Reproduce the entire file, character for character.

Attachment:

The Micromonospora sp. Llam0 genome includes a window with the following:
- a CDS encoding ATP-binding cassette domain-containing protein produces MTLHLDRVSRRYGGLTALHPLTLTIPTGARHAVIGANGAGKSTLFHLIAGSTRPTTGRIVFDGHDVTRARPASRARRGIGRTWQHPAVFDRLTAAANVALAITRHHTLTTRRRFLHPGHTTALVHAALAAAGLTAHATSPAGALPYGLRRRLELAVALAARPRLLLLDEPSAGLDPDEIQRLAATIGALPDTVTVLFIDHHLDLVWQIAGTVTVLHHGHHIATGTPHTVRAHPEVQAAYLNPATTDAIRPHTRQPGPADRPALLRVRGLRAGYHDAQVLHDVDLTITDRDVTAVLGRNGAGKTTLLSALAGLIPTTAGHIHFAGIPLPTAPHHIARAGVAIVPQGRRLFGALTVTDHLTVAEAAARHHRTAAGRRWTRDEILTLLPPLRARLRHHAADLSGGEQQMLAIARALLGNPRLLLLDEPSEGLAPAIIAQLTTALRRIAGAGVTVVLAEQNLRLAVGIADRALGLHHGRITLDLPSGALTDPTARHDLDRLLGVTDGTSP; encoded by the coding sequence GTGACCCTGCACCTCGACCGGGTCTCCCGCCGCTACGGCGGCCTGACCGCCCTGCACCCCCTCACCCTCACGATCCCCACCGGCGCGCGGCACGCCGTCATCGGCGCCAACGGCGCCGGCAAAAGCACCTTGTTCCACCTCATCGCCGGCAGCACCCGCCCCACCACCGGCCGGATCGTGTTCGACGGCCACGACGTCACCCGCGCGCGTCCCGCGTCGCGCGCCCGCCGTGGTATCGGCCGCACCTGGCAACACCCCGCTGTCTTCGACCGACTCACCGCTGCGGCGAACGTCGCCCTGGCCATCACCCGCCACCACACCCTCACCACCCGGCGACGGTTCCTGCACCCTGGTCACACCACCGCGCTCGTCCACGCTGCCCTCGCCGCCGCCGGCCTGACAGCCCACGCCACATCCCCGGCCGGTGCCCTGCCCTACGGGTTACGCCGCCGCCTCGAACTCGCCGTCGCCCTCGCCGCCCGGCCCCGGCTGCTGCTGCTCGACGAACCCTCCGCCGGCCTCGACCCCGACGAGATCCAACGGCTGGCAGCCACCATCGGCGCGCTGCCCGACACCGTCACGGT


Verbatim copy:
The Micromonospora sp. Llam0 genome includes a window with the following:
- a CDS encoding ATP-binding cassette domain-containing protein produces MTLHLDRVSRRYGGLTALHPLTLTIPTGARHAVIGANGAGKSTLFHLIAGSTRPTTGRIVFDGHDVTRARPASRARRGIGRTWQHPAVFDRLTAAANVALAITRHHTLTTRRRFLHPGHTTALVHAALAAAGLTAHATSPAGALPYGLRRRLELAVALAARPRLLLLDEPSAGLDPDEIQRLAATIGALPDTVTVLFIDHHLDLVWQIAGTVTVLHHGHHIATGTPHTVRAHPEVQAAYLNPATTDAIRPHTRQPGPADRPALLRVRGLRAGYHDAQVLHDVDLTITDRDVTAVLGRNGAGKTTLLSALAGLIPTTAGHIHFAGIPLPTAPHHIARAGVAIVPQGRRLFGALTVTDHLTVAEAAARHHRTAAGRRWTRDEILTLLPPLRARLRHHAADLSGGEQQMLAIARALLGNPRLLLLDEPSEGLAPAIIAQLTTALRRIAGAGVTVVLAEQNLRLAVGIADRALGLHHGRITLDLPSGALTDPTARHDLDRLLGVTDGTSP; encoded by the coding sequence GTGACCCTGCACCTCGACCGGGTCTCCCGCCGCTACGGCGGCCTGACCGCCCTGCACCCCCTCACCCTCACGATCCCCACCGGCGCGCGGCACGCCGTCATCGGCGCCAACGGCGCCGGCAAAAGCACCTTGTTCCACCTCATCGCCGGCAGCACCCGCCCCACCACCGGCCGGATCGTGTTCGACGGCCACGACGTCACCCGCGCGCGTCCCGCGTCGCGCGCCCGCCGTGGTATCGGCCGCACCTGGCAACACCCCGCTGTCTTCGACCGACTCACCGCTGCGGCGAACGTCGCCCTGGCCATCACCCGCCACCACACCCTCACCACCCGGCGACGGTTCCTGCACCCTGGTCACACCACCGCGCTCGTCCACGCTGCCCTCGCCGCCGCCGGCCTGACAGCCCACGCCACATCCCCGGCCGGTGCCCTGCCCTACGGGTTACGCCGCCGCCTCGAACTCGCCGTCGCCCTCGCCGCCCGGCCCCGGCTGCTGCTGCTCGACGAACCCTCCGCCGGCCTCGACCCCGACGAGATCCAACGGCTGGCAGCCACCATCGGCGCGCTGCCCGACACCGTCACGGT